Officers with the Suffolk County Sherriff’s Office paid a visit to Thomas J. Lahey Elementary School on Sept. 17 and taught third, fourth and fifth graders an important life skill: empathy. 

Administrators held three assemblies, each of which focused on teaching students how to be inclusive of their classmates simply by approaching them and saying hello. The “Start with Hello” initiative, created by Sandy Hook Promise, focuses on uniting people of different backgrounds to prevent social isolation. 

Deputy Sheriff Thomas P. Indence explained that there are three steps to follow: “See someone alone,” “reach out and help” and “start with hello.” By doing so he said that the students can help prevent bullying, violence and depression. “The person you say hello to could become your very best friend,” he said.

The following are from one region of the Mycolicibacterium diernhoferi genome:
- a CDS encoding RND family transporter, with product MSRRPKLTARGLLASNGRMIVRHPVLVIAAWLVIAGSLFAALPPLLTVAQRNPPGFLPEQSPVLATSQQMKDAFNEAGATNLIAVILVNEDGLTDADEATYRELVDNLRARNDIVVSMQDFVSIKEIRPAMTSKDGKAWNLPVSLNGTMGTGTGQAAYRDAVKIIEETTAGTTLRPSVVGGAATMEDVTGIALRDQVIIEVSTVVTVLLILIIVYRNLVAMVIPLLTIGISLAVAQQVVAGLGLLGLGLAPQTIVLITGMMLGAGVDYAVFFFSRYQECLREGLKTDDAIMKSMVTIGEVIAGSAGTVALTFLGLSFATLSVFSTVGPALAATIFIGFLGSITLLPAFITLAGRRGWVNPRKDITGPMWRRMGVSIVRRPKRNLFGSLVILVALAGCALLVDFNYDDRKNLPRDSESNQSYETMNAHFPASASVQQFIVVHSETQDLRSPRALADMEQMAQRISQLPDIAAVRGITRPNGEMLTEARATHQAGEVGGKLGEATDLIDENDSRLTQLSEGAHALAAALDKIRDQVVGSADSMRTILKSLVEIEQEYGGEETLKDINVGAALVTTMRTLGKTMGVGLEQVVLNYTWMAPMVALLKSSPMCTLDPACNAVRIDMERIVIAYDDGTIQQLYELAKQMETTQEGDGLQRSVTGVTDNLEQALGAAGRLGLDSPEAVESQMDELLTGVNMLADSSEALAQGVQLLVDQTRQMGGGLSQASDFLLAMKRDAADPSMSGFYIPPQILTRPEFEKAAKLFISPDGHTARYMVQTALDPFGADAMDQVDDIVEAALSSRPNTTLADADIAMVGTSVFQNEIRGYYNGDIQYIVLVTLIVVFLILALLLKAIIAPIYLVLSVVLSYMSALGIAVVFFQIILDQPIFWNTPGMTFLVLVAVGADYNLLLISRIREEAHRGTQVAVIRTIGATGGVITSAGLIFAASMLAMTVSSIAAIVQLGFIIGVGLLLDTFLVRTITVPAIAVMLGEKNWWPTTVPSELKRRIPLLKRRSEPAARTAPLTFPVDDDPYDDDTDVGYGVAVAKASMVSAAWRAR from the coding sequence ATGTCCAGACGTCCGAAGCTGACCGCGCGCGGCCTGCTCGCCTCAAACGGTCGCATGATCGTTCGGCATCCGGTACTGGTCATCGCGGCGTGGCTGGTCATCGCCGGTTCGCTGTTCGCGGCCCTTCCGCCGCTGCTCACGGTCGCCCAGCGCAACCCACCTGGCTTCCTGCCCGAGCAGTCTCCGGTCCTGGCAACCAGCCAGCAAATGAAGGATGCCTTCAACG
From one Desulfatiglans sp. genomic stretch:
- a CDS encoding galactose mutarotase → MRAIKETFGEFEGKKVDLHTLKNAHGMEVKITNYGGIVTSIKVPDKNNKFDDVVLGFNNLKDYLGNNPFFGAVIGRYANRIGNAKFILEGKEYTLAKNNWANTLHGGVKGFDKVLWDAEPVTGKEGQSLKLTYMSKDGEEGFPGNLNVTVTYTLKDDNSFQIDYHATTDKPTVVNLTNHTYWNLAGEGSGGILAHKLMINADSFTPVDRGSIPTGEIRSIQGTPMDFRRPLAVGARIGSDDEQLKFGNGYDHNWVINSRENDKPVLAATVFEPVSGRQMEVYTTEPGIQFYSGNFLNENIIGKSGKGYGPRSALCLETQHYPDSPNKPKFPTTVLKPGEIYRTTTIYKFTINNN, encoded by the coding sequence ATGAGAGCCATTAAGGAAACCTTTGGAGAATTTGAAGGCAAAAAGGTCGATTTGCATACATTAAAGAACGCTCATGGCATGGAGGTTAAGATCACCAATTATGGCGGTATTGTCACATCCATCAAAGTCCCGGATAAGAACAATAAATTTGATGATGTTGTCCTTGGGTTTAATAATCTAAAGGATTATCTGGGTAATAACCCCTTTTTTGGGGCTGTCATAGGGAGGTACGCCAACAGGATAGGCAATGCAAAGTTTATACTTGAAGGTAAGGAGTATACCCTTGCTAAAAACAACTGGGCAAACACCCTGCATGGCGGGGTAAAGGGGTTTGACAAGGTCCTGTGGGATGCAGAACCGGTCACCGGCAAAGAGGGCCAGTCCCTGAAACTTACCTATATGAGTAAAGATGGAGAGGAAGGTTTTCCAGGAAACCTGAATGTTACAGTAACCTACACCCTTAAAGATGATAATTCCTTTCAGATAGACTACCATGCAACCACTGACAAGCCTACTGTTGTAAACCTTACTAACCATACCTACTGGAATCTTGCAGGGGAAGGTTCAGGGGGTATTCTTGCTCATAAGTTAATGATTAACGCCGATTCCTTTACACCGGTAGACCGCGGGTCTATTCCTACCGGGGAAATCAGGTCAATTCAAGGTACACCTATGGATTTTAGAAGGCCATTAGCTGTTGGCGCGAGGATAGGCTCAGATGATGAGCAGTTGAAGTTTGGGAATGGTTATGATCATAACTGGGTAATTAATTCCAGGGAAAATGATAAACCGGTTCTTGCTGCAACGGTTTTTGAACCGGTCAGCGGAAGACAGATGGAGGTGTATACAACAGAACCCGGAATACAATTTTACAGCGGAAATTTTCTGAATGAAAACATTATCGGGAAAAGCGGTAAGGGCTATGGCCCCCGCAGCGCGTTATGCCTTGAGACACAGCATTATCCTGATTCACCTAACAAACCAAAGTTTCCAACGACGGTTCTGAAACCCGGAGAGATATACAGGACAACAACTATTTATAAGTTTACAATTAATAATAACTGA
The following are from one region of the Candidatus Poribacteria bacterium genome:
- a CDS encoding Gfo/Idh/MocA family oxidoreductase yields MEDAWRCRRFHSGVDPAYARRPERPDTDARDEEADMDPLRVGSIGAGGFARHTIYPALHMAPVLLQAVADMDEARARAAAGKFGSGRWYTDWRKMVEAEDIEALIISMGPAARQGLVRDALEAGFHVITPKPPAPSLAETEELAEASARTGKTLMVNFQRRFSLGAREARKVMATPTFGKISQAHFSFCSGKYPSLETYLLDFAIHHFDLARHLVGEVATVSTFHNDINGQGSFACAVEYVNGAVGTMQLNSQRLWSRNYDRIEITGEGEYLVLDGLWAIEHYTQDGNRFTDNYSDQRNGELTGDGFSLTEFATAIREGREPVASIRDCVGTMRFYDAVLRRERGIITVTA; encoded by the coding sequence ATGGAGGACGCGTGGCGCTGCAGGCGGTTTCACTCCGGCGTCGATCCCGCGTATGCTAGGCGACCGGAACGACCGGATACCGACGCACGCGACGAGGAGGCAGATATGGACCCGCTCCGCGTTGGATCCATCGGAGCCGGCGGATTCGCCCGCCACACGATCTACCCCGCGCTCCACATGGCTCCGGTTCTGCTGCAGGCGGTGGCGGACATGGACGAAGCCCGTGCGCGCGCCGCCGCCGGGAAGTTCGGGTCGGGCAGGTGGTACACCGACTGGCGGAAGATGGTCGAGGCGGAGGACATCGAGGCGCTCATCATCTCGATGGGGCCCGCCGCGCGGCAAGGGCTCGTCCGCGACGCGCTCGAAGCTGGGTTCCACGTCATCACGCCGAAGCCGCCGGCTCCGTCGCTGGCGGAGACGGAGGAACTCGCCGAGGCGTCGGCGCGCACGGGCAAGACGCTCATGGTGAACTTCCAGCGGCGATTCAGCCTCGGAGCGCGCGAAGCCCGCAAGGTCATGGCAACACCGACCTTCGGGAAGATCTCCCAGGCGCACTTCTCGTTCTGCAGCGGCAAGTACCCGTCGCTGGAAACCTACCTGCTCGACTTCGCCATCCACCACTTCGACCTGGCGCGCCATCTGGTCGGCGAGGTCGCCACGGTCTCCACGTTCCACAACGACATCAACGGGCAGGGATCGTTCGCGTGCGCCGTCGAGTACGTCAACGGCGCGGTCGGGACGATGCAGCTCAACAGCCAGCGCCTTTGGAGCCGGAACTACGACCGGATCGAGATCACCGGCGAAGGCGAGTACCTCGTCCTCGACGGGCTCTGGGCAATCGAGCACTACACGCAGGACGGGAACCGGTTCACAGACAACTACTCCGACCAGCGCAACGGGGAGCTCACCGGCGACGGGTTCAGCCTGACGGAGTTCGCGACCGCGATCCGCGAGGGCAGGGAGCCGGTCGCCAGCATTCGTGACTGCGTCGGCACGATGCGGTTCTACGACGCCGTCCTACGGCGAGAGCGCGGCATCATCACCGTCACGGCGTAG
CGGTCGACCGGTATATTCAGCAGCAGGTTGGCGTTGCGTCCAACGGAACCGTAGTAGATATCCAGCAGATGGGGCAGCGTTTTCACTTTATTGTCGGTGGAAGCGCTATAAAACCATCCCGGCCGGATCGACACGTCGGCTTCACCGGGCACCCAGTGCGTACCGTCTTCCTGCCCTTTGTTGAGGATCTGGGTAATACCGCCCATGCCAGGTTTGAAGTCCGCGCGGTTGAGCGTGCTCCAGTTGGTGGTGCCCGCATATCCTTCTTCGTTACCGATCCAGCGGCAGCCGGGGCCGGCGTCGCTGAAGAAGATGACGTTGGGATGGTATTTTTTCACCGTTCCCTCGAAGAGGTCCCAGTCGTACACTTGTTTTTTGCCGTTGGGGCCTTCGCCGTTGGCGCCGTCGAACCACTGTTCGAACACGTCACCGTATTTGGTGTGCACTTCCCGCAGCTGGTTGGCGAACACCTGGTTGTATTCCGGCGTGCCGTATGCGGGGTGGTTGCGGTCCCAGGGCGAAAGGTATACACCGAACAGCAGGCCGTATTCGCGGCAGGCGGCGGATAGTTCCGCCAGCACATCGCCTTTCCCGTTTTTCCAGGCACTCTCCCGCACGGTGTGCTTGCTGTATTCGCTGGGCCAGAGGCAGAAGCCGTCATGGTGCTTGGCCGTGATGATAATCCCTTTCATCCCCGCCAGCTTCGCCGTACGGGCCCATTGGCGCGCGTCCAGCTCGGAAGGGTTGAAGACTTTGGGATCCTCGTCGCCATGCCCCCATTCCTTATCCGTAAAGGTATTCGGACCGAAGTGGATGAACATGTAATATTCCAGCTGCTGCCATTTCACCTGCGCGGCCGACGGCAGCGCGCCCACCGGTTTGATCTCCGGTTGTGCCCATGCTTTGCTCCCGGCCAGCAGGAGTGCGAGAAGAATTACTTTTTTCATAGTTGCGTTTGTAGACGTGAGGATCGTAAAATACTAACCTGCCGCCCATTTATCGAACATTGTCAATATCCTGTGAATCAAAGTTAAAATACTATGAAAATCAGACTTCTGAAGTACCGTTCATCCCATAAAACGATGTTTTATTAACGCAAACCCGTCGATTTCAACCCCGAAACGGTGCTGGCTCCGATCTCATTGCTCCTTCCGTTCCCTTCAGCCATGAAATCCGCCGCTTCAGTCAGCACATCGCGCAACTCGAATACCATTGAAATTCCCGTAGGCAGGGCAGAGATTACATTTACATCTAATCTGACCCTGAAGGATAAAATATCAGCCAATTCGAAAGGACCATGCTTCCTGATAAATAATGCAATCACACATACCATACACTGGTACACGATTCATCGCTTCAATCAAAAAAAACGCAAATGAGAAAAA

Still, Deputy Sheriff Investigator Jacob Gross acknowledged that it’s hard to approach someone new and offered several tips to do so. To ease any feelings of anxiousness, he suggested that the students recall a time that they felt lonely and wanted a friend to play with. Additionally, he advised them to take a deep breath and possibly invite a friend to go with them.

To conclude the assembly, Michelle Meskin, the school’s psychologist, walked the students through an online scenario where the students had to identify a lonely student, and offer a hello, which she said can range from a high-five to a smile.